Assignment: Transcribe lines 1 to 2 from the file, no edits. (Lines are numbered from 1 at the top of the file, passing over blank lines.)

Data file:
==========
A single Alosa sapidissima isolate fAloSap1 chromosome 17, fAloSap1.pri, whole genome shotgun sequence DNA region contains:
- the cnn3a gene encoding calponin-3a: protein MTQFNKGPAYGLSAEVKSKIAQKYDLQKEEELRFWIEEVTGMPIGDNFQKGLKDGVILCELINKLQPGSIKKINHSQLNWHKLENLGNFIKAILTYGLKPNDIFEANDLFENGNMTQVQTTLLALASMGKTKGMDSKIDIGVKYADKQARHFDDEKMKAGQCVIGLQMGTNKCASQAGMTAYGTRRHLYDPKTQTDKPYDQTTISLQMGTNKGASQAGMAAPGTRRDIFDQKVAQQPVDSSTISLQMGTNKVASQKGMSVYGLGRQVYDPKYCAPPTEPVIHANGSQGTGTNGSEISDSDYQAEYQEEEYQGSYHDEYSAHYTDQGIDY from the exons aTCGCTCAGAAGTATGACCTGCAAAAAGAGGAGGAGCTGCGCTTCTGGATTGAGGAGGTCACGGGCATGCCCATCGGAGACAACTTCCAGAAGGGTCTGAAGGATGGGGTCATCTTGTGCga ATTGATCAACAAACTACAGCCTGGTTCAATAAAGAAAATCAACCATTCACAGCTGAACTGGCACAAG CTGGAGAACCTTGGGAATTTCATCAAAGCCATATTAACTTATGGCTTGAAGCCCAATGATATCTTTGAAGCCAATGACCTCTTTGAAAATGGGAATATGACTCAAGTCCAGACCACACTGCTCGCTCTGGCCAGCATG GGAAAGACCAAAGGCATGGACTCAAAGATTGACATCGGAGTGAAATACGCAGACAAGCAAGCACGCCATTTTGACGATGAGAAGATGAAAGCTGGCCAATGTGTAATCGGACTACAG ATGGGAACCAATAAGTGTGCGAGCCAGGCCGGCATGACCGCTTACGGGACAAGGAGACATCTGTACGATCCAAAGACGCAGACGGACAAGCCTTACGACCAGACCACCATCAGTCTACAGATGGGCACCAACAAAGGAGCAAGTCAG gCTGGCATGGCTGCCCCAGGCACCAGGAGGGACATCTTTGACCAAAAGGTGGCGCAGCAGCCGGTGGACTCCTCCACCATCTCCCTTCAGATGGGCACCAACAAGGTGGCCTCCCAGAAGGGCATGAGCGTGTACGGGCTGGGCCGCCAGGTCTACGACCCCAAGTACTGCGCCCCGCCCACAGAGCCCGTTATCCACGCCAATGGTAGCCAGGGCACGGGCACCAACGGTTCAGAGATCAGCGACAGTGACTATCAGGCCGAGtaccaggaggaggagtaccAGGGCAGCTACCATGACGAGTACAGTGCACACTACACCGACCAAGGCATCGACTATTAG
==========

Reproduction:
A single Alosa sapidissima isolate fAloSap1 chromosome 17, fAloSap1.pri, whole genome shotgun sequence DNA region contains:
- the cnn3a gene encoding calponin-3a: protein MTQFNKGPAYGLSAEVKSKIAQKYDLQKEEELRFWIEEVTGMPIGDNFQKGLKDGVILCELINKLQPGSIKKINHSQLNWHKLENLGNFIKAILTYGLKPNDIFEANDLFENGNMTQVQTTLLALASMGKTKGMDSKIDIGVKYADKQARHFDDEKMKAGQCVIGLQMGTNKCASQAGMTAYGTRRHLYDPKTQTDKPYDQTTISLQMGTNKGASQAGMAAPGTRRDIFDQKVAQQPVDSSTISLQMGTNKVASQKGMSVYGLGRQVYDPKYCAPPTEPVIHANGSQGTGTNGSEISDSDYQAEYQEEEYQGSYHDEYSAHYTDQGIDY from the exons aTCGCTCAGAAGTATGACCTGCAAAAAGAGGAGGAGCTGCGCTTCTGGATTGAGGAGGTCACGGGCATGCCCATCGGAGACAACTTCCAGAAGGGTCTGAAGGATGGGGTCATCTTGTGCga ATTGATCAACAAACTACAGCCTGGTTCAATAAAGAAAATCAACCATTCACAGCTGAACTGGCACAAG CTGGAGAACCTTGGGAATTTCATCAAAGCCATATTAACTTATGGCTTGAAGCCCAATGATATCTTTGAAGCCAATGACCTCTTTGAAAATGGGAATATGACTCAAGTCCAGACCACACTGCTCGCTCTGGCCAGCATG GGAAAGACCAAAGGCATGGACTCAAAGATTGACATCGGAGTGAAATACGCAGACAAGCAAGCACGCCATTTTGACGATGAGAAGATGAAAGCTGGCCAATGTGTAATCGGACTACAG ATGGGAACCAATAAGTGTGCGAGCCAGGCCGGCATGACCGCTTACGGGACAAGGAGACATCTGTACGATCCAAAGACGCAGACGGACAAGCCTTACGACCAGACCACCATCAGTCTACAGATGGGCACCAACAAAGGAGCAAGTCAG gCTGGCATGGCTGCCCCAGGCACCAGGAGGGACATCTTTGACCAAAAGGTGGCGCAGCAGCCGGTGGACTCCTCCACCATCTCCCTTCAGATGGGCACCAACAAGGTGGCCTCCCAGAAGGGCATGAGCGTGTACGGGCTGGGCCGCCAGGTCTACGACCCCAAGTACTGCGCCCCGCCCACAGAGCCCGTTATCCACGCCAATGGTAGCCAGGGCACGGGCACCAACGGTTCAGAGATCAGCGACAGTGACTATCAGGCCGAGtaccaggaggaggagtaccAGGGCAGCTACCATGACGAGTACAGTGCACACTACACCGACCAAGGCATCGACTATTAG